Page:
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in the early 1800's in England. Artwork was created to celebrate progress and social/economic advancement. More wealth = more ornament = more social status. The Industrial Revolution created surpluses in production and the birth of Advertising emerged— Posters were flourishing by 1870. Victorian design bastardized type, marking them flamboyant and elaborate. Bold poster style types, like slab serifs were designed to grab attention. Victorian design is inspired by the decorative illuminations and ornate styles of the scribes, Gothic and Baroque. Arts and Crafts Movement 1880~1890 The Industrial Revolution separated humans from their own creativity and individualism; the worker was a cog in the wheel of progress, living in an environment of shoddy machine-made goods. The Arts and Crafts Movements sought to reestablish the ties between beautiful work and the worker, returning to honesty in design not to be found in mass-produced items. The Arts & Crafts Movement was a reaction against the pompous style of High Victorian, and emerged through small workshops in England. Writer, designer and central figure of the Arts & Crafts Movement, William Morris ultimately set new standards for type and composition as well as tapestries, furniture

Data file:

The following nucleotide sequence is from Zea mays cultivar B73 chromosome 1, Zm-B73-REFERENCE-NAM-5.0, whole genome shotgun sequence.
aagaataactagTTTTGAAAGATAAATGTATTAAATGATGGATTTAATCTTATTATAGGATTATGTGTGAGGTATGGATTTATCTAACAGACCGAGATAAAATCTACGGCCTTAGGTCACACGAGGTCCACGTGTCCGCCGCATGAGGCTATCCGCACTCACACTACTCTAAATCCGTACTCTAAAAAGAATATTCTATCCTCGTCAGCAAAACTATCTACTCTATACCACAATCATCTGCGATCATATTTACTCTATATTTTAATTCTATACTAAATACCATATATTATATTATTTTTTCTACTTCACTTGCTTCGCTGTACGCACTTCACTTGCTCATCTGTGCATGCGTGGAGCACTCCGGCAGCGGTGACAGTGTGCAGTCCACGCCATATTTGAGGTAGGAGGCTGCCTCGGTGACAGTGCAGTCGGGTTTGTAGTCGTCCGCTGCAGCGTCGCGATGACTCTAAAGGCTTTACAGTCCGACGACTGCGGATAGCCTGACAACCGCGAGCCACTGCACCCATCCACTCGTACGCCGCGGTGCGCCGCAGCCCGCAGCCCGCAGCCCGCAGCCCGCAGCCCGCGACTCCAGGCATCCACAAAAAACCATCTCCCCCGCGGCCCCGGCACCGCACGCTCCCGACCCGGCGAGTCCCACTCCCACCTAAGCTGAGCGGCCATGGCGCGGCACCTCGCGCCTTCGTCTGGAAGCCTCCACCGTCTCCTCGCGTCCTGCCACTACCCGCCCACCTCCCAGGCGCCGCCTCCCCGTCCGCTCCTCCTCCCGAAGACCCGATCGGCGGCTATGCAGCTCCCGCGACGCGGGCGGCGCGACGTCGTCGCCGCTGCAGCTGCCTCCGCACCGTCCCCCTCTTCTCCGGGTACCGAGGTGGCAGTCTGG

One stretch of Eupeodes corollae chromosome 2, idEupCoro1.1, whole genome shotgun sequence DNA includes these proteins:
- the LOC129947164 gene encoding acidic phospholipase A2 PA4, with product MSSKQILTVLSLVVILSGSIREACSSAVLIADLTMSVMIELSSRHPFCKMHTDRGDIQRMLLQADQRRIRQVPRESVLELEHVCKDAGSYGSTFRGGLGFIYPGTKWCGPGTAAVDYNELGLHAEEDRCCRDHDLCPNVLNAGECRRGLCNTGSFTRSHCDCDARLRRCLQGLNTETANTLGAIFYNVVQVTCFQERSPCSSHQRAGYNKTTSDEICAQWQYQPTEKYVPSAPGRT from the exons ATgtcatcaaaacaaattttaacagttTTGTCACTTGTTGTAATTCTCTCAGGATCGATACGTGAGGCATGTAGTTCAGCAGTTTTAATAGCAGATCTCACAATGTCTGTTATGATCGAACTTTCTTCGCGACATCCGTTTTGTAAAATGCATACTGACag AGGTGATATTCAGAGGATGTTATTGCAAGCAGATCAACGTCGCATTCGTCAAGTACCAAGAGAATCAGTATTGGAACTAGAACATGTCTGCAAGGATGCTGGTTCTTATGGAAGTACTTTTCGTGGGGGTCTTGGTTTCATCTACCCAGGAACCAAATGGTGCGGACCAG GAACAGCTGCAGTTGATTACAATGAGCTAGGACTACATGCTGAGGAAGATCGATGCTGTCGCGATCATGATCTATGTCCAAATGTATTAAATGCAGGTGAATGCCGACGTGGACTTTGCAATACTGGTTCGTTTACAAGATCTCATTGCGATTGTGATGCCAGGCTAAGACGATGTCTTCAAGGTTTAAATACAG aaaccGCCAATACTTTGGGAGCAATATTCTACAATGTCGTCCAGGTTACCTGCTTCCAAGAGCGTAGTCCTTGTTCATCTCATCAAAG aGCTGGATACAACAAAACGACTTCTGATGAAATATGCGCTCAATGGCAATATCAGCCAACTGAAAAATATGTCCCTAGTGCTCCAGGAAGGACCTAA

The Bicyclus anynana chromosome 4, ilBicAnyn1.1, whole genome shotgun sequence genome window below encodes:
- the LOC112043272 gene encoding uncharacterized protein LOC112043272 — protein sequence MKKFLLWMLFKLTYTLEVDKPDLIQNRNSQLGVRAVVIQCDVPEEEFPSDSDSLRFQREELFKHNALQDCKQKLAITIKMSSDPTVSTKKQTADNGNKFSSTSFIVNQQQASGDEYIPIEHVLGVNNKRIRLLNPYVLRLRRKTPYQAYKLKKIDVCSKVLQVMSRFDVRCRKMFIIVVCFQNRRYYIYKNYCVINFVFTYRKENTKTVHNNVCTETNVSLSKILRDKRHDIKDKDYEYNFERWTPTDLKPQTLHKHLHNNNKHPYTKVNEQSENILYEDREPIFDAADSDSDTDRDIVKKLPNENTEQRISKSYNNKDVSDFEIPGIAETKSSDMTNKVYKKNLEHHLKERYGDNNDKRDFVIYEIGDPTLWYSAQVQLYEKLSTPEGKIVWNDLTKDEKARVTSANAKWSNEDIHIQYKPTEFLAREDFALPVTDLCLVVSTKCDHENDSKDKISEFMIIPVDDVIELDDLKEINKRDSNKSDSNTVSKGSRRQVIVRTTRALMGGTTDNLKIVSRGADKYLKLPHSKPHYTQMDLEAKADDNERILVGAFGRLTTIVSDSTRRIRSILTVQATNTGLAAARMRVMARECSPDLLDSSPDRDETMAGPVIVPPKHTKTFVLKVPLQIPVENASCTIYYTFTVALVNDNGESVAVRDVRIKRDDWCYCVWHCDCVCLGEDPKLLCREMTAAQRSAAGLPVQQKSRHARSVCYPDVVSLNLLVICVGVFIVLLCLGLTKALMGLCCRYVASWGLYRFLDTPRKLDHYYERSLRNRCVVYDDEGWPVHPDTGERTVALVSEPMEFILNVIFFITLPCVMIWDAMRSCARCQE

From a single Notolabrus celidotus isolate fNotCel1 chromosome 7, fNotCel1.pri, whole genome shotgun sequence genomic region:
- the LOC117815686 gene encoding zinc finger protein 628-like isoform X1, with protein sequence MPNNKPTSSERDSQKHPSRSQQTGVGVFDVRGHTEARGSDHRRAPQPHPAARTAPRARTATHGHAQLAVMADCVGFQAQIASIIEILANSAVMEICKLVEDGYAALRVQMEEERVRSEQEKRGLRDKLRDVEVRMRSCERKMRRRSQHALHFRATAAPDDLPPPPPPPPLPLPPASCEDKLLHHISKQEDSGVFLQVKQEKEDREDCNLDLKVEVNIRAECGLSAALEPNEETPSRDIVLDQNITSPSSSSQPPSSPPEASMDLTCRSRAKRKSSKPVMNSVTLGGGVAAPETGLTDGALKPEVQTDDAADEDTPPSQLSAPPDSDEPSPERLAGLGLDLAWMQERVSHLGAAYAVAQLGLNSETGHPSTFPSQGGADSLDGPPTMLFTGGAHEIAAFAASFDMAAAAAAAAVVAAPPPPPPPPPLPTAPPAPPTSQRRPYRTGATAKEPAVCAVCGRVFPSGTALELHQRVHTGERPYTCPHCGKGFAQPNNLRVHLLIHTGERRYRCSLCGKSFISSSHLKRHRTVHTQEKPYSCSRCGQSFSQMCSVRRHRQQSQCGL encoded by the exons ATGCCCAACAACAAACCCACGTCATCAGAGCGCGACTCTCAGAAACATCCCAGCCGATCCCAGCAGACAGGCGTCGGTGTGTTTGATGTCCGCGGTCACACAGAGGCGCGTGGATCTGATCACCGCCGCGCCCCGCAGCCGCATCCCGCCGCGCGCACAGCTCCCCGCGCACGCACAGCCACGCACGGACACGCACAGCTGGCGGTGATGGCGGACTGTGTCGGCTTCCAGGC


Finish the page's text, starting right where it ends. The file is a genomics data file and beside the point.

and stained glass.